Roma è sempre Roma, as the Italians say. Rome is always Rome. Or is it not? How has Italy’s capital changed from the day of the first lockdown to today? Is it still the same, the well-known favourite “eternal city”? And finally, how open is it to tourists? With these thoughts in mind, I returned to one of the European capitals that I love and know well, having visited it more than ten times in the last five years.
Italy, like Greece in the midst of a pandemic, is divided into red, orange and yellow zones according to the number of cases. When I finally travelled to Rome last March, the Lazio district was yellow, which meant that I could normally walk outside until 10pm at night, when curfew began. The pleasant surprise was that restaurants and bars were open until 6.00pm: I could sit at the outside tables and order my food, drink and coffee without restrictions.
At the airport
Arriving at Leonardo Da Vinci Airport – Rome airport, there are very few tourists around, many of whom are at the airport as transit passengers before returning to countries outside Europe where they probably live or work. Several shops remain closed and it is very easy to find a seat in the waiting areas without having to wander for hours to find an empty seat.
The situation is not as numb as I found it a few months ago, but the airport has lost some of its old glamour, its colourful and multicultural “bustle”. Checks at the entry gates, ID and a negative Covid-19 test in hand, announcements over the loudspeakers about mandatory mask wearing in all areas of the airport, stickers to keep your distance, seats closed off with special tape so you don’t sit too close to the person next to you. The same logic applies to trains going into the city centre.
In the city
At the hotel check-in is done online in advance and contacting the reception is just to get the key. In some cases, in fact, a code is enough so you don’t need a card or key. As for breakfast, it is now strictly served in the room, as buffet access has been banned. Rome remains beautiful, but with few visitors. You walk around and all you hear is Italian. Of course, people are out and about, the city is not deserted as it was a year ago, and the lack of tourism has one good thing: it allows you to enjoy the sights almost privately at any time of day.
The sightseeing can be enjoyed at almost any time of the day.
The famous Fontana di Trevi, where you once had to crowd with countless people around you and try to push your way to the lowest point to toss your coin, was now there just for me. The days are sunny and a stroll and a little stroll around the Scalinata in Piazza di Spagna makes me realize how lucky I am to be enjoying it almost empty. The only people walking around are locals who seem to enjoy this special condition, a Rome exclusively for its inhabitants, as much as I do.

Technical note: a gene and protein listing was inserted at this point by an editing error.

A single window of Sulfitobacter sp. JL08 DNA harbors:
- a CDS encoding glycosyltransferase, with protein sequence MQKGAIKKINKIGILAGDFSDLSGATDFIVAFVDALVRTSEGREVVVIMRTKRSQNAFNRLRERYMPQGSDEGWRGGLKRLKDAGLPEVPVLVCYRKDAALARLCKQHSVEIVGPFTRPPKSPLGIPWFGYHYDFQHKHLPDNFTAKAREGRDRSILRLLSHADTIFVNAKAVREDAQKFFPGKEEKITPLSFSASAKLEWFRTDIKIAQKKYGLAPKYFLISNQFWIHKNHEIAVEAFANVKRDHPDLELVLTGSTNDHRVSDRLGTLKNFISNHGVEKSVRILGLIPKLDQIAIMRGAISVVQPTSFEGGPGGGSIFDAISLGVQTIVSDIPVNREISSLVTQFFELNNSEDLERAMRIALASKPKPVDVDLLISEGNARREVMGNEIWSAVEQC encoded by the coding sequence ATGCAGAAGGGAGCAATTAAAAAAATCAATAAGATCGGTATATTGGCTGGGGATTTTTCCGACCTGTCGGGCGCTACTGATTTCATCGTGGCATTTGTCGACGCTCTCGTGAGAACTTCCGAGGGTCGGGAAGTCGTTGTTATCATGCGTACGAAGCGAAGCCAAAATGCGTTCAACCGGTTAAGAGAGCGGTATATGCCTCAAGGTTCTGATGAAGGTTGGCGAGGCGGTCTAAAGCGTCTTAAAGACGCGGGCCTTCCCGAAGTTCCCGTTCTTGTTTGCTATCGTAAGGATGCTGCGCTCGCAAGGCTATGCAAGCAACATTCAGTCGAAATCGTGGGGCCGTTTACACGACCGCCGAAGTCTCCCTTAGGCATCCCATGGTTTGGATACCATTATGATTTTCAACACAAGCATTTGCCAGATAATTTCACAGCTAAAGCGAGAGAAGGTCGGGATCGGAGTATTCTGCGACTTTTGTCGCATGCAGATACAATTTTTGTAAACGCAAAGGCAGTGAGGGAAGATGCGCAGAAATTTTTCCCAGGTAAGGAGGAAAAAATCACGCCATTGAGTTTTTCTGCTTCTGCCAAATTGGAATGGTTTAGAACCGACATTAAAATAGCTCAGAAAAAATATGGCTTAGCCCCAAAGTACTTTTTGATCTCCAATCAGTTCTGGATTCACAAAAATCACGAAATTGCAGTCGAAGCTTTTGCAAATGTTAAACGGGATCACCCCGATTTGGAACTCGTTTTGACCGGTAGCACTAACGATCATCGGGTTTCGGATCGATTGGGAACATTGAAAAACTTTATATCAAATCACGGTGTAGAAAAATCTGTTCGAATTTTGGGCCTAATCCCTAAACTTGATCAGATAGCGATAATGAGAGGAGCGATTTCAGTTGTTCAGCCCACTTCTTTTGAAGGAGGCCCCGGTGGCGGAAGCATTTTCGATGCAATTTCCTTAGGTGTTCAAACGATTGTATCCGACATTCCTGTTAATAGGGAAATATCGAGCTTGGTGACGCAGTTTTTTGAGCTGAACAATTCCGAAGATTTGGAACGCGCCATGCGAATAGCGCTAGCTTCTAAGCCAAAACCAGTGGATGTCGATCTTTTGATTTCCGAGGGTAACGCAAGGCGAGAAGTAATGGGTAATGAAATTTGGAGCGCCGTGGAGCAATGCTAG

My footsteps lead me to the Colosseum. Although access to the attraction is open, the crowds are few and far between. No endless waiting lines, no crowds. Similarly, the museums are also open to the public, but for obvious reasons the visitors are few and far between, which means you are lucky enough to see great works of art up close without being disturbed. These unique images of Rome with its empty museums and nearly empty sights are stunning.
It is well known how much Italians love food. As long as the restaurant industry remained open, they had found a way, in addition to coffee, to enjoy in bars and restaurants both at dinner time and the 5pm drink, the famous aperitivo. So they came up with … apericena, that is, both a drink and dinner. Every afternoon, until 6:00 pm, you could drink your aperol, accompanied by a variety of cheeses, croquettes, pizzas, which, instead of the traditional buffet, you enjoyed at your table. Even if only for a little while, the joy of sitting at a table again and ordering your food and cocktail without having to take it away with you seemed unprecedented with all the tables outside bustling with life.
The bars were closing down at 18:00, but the fun continued on the street, with takeaway drinks, a stroll along the Tiber and appointments in the squares of the Trastevere neighbourhood, in piazza Santa Maria and in piazza Trilussa, opposite Ponte Sisto.
Some small bars had taken care to operate in the form of takeaways, and so small open-air parties were set up in the squares, with live music from street vendors and Romans enjoying their drink and their city even in this way. Of course, at the corresponding times some restaurants, mainly pizzerias, were also open for takeaway, where you could take your food home or on the road.